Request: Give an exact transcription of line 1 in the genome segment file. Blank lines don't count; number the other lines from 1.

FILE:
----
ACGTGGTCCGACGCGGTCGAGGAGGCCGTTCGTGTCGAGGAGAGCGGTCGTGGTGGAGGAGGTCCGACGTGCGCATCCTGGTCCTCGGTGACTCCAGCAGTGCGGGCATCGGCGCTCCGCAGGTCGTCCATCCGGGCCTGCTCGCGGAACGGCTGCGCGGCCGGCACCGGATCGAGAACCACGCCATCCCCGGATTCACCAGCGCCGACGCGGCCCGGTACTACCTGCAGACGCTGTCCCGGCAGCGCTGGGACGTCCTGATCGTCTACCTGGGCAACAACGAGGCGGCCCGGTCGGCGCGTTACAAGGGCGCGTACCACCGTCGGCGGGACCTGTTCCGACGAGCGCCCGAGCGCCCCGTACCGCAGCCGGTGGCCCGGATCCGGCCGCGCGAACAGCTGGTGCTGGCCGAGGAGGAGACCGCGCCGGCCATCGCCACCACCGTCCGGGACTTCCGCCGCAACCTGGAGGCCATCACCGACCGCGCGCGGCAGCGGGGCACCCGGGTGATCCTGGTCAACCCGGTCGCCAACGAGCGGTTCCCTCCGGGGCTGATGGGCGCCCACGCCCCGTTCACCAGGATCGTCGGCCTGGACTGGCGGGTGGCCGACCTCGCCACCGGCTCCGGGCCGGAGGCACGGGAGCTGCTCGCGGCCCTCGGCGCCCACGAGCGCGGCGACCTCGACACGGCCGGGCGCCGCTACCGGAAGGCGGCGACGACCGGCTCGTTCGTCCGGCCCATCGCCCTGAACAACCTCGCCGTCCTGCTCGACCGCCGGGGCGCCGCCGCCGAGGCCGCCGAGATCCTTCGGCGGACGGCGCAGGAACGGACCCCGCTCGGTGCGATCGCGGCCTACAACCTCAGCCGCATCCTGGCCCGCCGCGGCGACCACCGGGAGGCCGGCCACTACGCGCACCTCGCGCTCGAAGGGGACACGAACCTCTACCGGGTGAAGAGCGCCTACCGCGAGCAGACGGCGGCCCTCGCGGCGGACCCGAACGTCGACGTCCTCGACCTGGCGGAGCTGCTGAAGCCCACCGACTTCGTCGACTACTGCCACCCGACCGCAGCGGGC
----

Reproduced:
ACGTGGTCCGACGCGGTCGAGGAGGCCGTTCGTGTCGAGGAGAGCGGTCGTGGTGGAGGAGGTCCGACGTGCGCATCCTGGTCCTCGGTGACTCCAGCAGTGCGGGCATCGGCGCTCCGCAGGTCGTCCATCCGGGCCTGCTCGCGGAACGGCTGCGCGGCCGGCACCGGATCGAGAACCACGCCATCCCCGGATTCACCAGCGCCGACGCGGCCCGGTACTACCTGCAGACGCTGTCCCGGCAGCGCTGGGACGTCCTGATCGTCTACCTGGGCAACAACGAGGCGGCCCGGTCGGCGCGTTACAAGGGCGCGTACCACCGTCGGCGGGACCTGTTCCGACGAGCGCCCGAGCGCCCCGTACCGCAGCCGGTGGCCCGGATCCGGCCGCGCGAACAGCTGGTGCTGGCCGAGGAGGAGACCGCGCCGGCCATCGCCACCACCGTCCGGGACTTCCGCCGCAACCTGGAGGCCATCACCGACCGCGCGCGGCAGCGGGGCACCCGGGTGATCCTGGTCAACCCGGTCGCCAACGAGCGGTTCCCTCCGGGGCTGATGGGCGCCCACGCCCCGTTCACCAGGATCGTCGGCCTGGACTGGCGGGTGGCCGACCTCGCCACCGGCTCCGGGCCGGAGGCACGGGAGCTGCTCGCGGCCCTCGGCGCCCACGAGCGCGGCGACCTCGACACGGCCGGGCGCCGCTACCGGAAGGCGGCGACGACCGGCTCGTTCGTCCGGCCCATCGCCCTGAACAACCTCGCCGTCCTGCTCGACCGCCGGGGCGCCGCCGCCGAGGCCGCCGAGATCCTTCGGCGGACGGCGCAGGAACGGACCCCGCTCGGTGCGATCGCGGCCTACAACCTCAGCCGCATCCTGGCCCGCCGCGGCGACCACCGGGAGGCCGGCCACTACGCGCACCTCGCGCTCGAAGGGGACACGAACCTCTACCGGGTGAAGAGCGCCTACCGCGAGCAGACGGCGGCCCTCGCGGCGGACCCGAACGTCGACGTCCTCGACCTGGCGGAGCTGCTGAAGCCCACCGACTTCGTCGACTACTGCCACCCGACCGCAGCGGGC